Listening to Machines

Main researcher: Stefan Krebs

This project examined how engineers and mechanics listen to sounds of machines. The two case studies encompassed automobile repair and paper production. The project used archival sources and oral history interviews to unravel the listening practices at the shop floor.


The sounds of paper machines and car engines contain important information on their technical state. Engineers and mechanics listen to these sounds to check the proper working of the machinery – a practice we call monitory listening. Once they notice a significant sound that might indicate a technical fault, engineers and mechanics listen in to diagnose the problem – a practice we call diagnostic listening. The project investigated how engineers and mechanics learn and practice these different modes of listening. It further analysed the role listening plays in the self-conception of engineers and mechanics as knowledgeable experts.


cardoctorSimilar to medical doctors’ practice of auscultation (see project 4: listening in the hospital), the techniques of monitory and diagnostic listening have been questioned as more and more diagnostic technologies were introduced since the 1950s. These new diagnostic instruments promised a faster and more reliable diagnosis of technical problems. However, engineers and mechanics continue to listen to machines: they have embodied their collective listening practices as part of their habitus and the use of diagnostic instruments questiones their professional identity as sonic experts.

(Image source: Robert Bosch GmbH Stuttgart, Unternehmensarchiv)

Related Publications:

Krebs, S. (Ed.) (2015). Special Issue on Die Sinnlichkeit der Technik/The Senses and Technology, Technikgeschichte 82:1.

Krebs, S. (2015). Review of “Chasing Sound: Technology, Culture & the Art of Studio Recording from Edison to the LP,” by Susan Schmidt Horning (Baltimore: Johns Hopkins University Press, 2013), ISIS 106:1, pp. 206–207.

Krebs, S. (2013). Review of “Sensing Changes. Technologies, Environments, and the Everyday, 1953–2003,” by Joy Parr (Vancouver und Toronto: UBC Press, 2010), Technikgeschichte 80:4, pp. 333–334.

Stefan Krebs (2014), “‘Dial Gauge versus Senses 1–0’: German Car Mechanics and the Introduction of New Diagnostic Equipment, 1950–1980”, in Technology and Culture, vol. 55:2, pp. 354-389.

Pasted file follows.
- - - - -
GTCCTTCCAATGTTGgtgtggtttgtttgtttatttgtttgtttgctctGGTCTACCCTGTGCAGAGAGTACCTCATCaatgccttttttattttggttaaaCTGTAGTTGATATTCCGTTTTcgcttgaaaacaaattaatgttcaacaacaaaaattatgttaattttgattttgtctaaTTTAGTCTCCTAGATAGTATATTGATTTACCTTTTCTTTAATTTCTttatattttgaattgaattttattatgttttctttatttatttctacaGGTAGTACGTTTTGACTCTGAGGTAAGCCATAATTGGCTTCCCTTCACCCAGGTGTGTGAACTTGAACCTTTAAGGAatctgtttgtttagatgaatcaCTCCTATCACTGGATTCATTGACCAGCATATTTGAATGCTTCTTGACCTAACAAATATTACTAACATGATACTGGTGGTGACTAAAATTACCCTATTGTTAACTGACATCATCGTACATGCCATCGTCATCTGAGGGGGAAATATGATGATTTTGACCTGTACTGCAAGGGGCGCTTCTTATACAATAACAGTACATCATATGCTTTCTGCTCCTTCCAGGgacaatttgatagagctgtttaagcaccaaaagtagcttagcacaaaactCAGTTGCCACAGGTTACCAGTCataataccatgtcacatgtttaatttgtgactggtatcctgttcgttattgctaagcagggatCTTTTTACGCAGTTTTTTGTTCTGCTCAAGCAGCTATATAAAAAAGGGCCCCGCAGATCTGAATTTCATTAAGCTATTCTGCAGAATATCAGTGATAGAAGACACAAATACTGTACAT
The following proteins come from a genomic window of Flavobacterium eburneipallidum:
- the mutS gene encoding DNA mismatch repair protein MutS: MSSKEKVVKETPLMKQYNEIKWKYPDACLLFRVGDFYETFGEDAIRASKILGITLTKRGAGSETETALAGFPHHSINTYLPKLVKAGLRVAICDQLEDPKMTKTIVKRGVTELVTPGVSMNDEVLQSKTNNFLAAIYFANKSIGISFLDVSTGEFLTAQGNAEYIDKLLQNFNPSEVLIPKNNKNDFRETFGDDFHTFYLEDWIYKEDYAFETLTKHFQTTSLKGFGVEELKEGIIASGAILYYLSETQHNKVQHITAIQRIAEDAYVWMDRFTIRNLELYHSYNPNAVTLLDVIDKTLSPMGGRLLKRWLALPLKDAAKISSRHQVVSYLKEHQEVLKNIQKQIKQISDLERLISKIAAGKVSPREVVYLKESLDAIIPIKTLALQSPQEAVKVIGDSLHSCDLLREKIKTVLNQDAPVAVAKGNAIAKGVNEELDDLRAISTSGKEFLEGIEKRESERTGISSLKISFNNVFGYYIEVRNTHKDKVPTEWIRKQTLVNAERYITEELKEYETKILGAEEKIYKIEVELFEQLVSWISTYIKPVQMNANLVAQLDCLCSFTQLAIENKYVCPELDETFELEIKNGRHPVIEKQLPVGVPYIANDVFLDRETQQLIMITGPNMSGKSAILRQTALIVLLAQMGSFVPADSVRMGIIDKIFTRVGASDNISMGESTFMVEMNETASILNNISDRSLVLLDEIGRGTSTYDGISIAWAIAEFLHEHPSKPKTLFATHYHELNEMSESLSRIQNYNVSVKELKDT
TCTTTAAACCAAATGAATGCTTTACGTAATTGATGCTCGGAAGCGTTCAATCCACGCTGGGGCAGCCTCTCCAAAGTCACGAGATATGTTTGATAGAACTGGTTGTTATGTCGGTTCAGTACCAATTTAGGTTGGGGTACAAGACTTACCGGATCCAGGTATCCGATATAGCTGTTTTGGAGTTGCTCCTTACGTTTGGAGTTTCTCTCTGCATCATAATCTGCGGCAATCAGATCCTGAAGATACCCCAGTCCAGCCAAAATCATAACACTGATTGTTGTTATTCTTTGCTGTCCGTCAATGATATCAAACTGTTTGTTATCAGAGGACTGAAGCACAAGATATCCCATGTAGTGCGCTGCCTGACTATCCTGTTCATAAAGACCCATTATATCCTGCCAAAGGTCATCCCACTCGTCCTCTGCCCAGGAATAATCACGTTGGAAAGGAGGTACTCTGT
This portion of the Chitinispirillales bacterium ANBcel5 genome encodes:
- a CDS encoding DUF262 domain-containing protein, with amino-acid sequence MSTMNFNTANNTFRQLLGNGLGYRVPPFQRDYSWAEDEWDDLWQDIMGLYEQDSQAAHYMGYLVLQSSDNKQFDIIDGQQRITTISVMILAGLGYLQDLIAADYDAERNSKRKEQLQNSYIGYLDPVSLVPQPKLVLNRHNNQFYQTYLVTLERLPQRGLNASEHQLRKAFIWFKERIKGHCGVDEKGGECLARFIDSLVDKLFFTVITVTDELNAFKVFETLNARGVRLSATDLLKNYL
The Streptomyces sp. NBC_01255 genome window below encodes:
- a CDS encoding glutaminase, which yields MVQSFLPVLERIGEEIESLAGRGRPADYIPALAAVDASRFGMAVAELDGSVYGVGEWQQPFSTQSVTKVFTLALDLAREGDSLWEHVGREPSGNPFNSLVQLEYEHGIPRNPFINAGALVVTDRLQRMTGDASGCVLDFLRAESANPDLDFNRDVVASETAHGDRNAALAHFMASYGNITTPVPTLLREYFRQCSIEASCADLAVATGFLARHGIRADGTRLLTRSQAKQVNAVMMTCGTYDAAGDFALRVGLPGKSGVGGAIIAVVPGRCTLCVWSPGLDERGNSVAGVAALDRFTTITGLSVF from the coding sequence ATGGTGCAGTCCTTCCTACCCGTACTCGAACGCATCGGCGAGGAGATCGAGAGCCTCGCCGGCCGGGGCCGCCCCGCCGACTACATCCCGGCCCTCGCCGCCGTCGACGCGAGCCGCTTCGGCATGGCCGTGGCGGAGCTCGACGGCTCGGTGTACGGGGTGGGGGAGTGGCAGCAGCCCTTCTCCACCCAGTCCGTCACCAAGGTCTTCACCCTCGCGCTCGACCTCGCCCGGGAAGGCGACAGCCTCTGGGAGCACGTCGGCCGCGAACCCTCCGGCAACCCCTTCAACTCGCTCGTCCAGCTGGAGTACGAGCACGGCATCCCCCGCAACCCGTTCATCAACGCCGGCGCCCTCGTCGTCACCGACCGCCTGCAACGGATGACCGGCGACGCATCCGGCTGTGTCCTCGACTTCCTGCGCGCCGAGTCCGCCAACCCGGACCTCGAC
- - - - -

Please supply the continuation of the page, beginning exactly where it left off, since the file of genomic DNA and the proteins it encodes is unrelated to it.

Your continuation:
Stefan Krebs (2012), “‘Sobbing, whining, rumbling’: Listening to Automobiles as Social Practice”, in: Trevor Pinch & Karin Bijsterveld (eds.), The Oxford Handbook of Sound Studies, Oxford: Oxford University Press, pp. 79-101.

Krebs, S. (2012). Review of “Vom “Schwachstarktastenkasten” und seinen Fabrikanten: Wissensräume im Klavierbau, 1830 bis 1930,” by Sonja Petersen (Münster et al.: Waxmann Verlag, 2011), ICON. Journal of the International Committee for the History of Technology 18, pp. 265–267.

Stefan Krebs (2012), “Automobilgeräusche als Information. Über das geschulte Ohr des Kfz-Mechanikers”, in: Andi Schoon & Axel Volmar, Das geschulte Ohr: Zur Kulturgeschichte der Sonifikation, Bielefeld: transcript, pp. 95-110.

Stefan Krebs and Melissa van Drie (2014), The Art of Stethoscope Use: Diagnostic Listening Practices of Medical Physicians and “Auto Doctors”, in ICON. Journal of the International Committee for the History of Technology, vol. 20:2, 92–114.

Media Appearances:

Stefan Krebs, interviewed by Holger Schulze (in German) as part of a feature on sound studies research “Abenteuer Klang III: Sound & The Society”, on the German radio station Deutschlandradio Kultur, May 23 2014. Listen.

Stefan Krebs, interviewed (in German) as a part of a feature on the Museum of Endangered Sounds, “Museum für bedrohte Geräusche”, on the Swiss popular science show SRF Wissenschaftsmagazin, March 23 2013. Listen.